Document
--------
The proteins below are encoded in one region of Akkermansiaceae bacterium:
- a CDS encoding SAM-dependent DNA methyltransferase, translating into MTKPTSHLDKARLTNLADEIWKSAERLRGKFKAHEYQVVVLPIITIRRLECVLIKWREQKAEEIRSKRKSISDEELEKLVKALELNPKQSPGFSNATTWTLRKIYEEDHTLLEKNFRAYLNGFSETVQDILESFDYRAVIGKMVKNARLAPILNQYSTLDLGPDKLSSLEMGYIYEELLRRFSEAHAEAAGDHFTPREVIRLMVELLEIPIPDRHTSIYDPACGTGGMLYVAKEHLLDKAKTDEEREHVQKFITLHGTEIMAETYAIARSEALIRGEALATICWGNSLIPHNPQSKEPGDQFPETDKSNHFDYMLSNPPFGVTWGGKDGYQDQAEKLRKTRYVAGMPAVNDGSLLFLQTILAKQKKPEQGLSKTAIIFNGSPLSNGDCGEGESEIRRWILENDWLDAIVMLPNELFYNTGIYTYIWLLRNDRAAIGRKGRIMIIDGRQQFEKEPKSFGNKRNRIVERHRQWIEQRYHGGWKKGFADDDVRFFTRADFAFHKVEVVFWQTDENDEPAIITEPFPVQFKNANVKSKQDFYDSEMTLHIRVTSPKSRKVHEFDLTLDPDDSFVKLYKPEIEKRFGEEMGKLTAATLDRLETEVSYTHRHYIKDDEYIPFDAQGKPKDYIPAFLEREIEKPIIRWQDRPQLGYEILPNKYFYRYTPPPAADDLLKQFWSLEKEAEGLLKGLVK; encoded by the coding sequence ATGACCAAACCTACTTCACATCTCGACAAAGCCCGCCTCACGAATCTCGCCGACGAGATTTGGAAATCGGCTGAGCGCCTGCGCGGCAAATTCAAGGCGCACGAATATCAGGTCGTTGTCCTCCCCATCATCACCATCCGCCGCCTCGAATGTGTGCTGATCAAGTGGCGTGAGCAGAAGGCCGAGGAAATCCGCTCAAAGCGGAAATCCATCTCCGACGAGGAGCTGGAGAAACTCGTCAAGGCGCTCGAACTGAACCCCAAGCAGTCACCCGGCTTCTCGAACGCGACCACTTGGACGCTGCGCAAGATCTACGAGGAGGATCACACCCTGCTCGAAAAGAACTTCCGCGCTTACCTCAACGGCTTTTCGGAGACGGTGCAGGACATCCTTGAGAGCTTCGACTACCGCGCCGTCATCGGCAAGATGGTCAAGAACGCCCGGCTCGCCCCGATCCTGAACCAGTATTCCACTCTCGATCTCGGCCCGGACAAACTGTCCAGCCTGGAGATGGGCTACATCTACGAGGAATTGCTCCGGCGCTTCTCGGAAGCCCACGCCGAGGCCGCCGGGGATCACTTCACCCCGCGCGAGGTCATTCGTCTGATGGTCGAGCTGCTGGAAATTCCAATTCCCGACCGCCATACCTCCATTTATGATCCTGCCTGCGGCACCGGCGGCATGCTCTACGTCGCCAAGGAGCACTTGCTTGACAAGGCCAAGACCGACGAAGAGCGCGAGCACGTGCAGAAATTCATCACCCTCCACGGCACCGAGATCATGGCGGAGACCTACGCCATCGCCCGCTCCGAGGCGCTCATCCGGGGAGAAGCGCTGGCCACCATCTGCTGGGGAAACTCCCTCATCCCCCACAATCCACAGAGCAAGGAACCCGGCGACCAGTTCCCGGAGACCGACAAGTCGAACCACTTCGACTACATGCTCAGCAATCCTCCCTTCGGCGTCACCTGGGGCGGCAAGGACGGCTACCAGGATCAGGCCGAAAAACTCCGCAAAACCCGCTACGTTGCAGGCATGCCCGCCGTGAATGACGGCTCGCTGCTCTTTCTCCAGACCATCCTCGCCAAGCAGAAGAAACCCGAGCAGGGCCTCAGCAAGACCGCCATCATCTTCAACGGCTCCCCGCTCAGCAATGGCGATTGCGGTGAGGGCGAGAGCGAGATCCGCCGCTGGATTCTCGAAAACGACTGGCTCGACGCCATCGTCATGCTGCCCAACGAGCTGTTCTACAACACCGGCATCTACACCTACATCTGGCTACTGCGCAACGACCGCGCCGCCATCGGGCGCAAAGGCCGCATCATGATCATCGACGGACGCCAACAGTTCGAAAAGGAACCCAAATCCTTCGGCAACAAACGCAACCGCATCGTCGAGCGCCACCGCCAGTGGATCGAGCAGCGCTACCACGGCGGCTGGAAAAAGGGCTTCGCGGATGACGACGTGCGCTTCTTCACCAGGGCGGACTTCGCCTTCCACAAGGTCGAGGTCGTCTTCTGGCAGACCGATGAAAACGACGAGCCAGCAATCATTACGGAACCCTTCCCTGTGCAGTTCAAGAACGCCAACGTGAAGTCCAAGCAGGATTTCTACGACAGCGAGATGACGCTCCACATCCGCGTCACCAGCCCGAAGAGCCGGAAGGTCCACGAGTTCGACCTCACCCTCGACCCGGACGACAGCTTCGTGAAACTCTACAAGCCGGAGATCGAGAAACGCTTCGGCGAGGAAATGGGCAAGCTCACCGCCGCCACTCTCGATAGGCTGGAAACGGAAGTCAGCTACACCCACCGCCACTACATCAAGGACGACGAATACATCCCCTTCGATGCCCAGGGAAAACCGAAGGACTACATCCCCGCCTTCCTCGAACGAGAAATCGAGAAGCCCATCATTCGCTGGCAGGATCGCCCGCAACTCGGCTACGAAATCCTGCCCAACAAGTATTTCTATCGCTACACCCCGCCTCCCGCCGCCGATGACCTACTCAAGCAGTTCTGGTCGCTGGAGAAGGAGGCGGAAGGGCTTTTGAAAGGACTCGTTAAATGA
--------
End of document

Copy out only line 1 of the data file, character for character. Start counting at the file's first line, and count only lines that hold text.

The proteins below are encoded in one region of Akkermansiaceae bacterium: